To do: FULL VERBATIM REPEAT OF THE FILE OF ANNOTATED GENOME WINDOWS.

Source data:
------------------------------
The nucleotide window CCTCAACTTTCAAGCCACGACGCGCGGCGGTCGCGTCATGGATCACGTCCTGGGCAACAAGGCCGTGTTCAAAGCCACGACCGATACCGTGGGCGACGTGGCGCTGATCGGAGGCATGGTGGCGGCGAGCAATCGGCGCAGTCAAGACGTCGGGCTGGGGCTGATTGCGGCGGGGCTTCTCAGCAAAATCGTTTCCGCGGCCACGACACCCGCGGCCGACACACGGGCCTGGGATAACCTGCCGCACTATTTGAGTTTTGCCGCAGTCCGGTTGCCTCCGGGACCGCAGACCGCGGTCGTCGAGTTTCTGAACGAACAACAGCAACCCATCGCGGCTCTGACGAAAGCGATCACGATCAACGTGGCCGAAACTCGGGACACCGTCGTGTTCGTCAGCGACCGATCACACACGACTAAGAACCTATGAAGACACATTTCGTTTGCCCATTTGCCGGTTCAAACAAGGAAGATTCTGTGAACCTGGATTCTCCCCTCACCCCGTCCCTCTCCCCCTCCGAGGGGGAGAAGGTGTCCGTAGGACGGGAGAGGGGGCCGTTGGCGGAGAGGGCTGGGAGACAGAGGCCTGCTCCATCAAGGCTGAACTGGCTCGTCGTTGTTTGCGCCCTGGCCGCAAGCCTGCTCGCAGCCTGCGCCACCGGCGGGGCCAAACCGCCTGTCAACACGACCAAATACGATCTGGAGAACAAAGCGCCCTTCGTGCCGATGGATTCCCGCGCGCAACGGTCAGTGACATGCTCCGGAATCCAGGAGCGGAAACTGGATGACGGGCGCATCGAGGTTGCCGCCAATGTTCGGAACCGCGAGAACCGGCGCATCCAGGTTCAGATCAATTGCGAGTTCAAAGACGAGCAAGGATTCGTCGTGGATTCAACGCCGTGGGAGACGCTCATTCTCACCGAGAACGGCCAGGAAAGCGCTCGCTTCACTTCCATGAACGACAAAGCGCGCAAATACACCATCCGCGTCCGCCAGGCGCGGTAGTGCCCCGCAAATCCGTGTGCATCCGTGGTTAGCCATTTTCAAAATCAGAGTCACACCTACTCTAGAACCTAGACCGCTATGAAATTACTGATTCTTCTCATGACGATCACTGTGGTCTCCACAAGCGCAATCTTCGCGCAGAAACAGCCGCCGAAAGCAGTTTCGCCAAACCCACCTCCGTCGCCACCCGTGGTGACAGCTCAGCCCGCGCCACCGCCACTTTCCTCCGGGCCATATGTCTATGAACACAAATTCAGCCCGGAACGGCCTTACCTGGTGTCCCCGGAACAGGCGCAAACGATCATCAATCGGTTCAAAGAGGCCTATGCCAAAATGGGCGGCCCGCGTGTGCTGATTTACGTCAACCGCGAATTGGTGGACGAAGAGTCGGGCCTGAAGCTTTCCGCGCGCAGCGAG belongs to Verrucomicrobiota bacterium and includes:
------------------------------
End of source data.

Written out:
The nucleotide window CCTCAACTTTCAAGCCACGACGCGCGGCGGTCGCGTCATGGATCACGTCCTGGGCAACAAGGCCGTGTTCAAAGCCACGACCGATACCGTGGGCGACGTGGCGCTGATCGGAGGCATGGTGGCGGCGAGCAATCGGCGCAGTCAAGACGTCGGGCTGGGGCTGATTGCGGCGGGGCTTCTCAGCAAAATCGTTTCCGCGGCCACGACACCCGCGGCCGACACACGGGCCTGGGATAACCTGCCGCACTATTTGAGTTTTGCCGCAGTCCGGTTGCCTCCGGGACCGCAGACCGCGGTCGTCGAGTTTCTGAACGAACAACAGCAACCCATCGCGGCTCTGACGAAAGCGATCACGATCAACGTGGCCGAAACTCGGGACACCGTCGTGTTCGTCAGCGACCGATCACACACGACTAAGAACCTATGAAGACACATTTCGTTTGCCCATTTGCCGGTTCAAACAAGGAAGATTCTGTGAACCTGGATTCTCCCCTCACCCCGTCCCTCTCCCCCTCCGAGGGGGAGAAGGTGTCCGTAGGACGGGAGAGGGGGCCGTTGGCGGAGAGGGCTGGGAGACAGAGGCCTGCTCCATCAAGGCTGAACTGGCTCGTCGTTGTTTGCGCCCTGGCCGCAAGCCTGCTCGCAGCCTGCGCCACCGGCGGGGCCAAACCGCCTGTCAACACGACCAAATACGATCTGGAGAACAAAGCGCCCTTCGTGCCGATGGATTCCCGCGCGCAACGGTCAGTGACATGCTCCGGAATCCAGGAGCGGAAACTGGATGACGGGCGCATCGAGGTTGCCGCCAATGTTCGGAACCGCGAGAACCGGCGCATCCAGGTTCAGATCAATTGCGAGTTCAAAGACGAGCAAGGATTCGTCGTGGATTCAACGCCGTGGGAGACGCTCATTCTCACCGAGAACGGCCAGGAAAGCGCTCGCTTCACTTCCATGAACGACAAAGCGCGCAAATACACCATCCGCGTCCGCCAGGCGCGGTAGTGCCCCGCAAATCCGTGTGCATCCGTGGTTAGCCATTTTCAAAATCAGAGTCACACCTACTCTAGAACCTAGACCGCTATGAAATTACTGATTCTTCTCATGACGATCACTGTGGTCTCCACAAGCGCAATCTTCGCGCAGAAACAGCCGCCGAAAGCAGTTTCGCCAAACCCACCTCCGTCGCCACCCGTGGTGACAGCTCAGCCCGCGCCACCGCCACTTTCCTCCGGGCCATATGTCTATGAACACAAATTCAGCCCGGAACGGCCTTACCTGGTGTCCCCGGAACAGGCGCAAACGATCATCAATCGGTTCAAAGAGGCCTATGCCAAAATGGGCGGCCCGCGTGTGCTGATTTACGTCAACCGCGAATTGGTGGACGAAGAGTCGGGCCTGAAGCTTTCCGCGCGCAGCGAG belongs to Verrucomicrobiota bacterium and includes: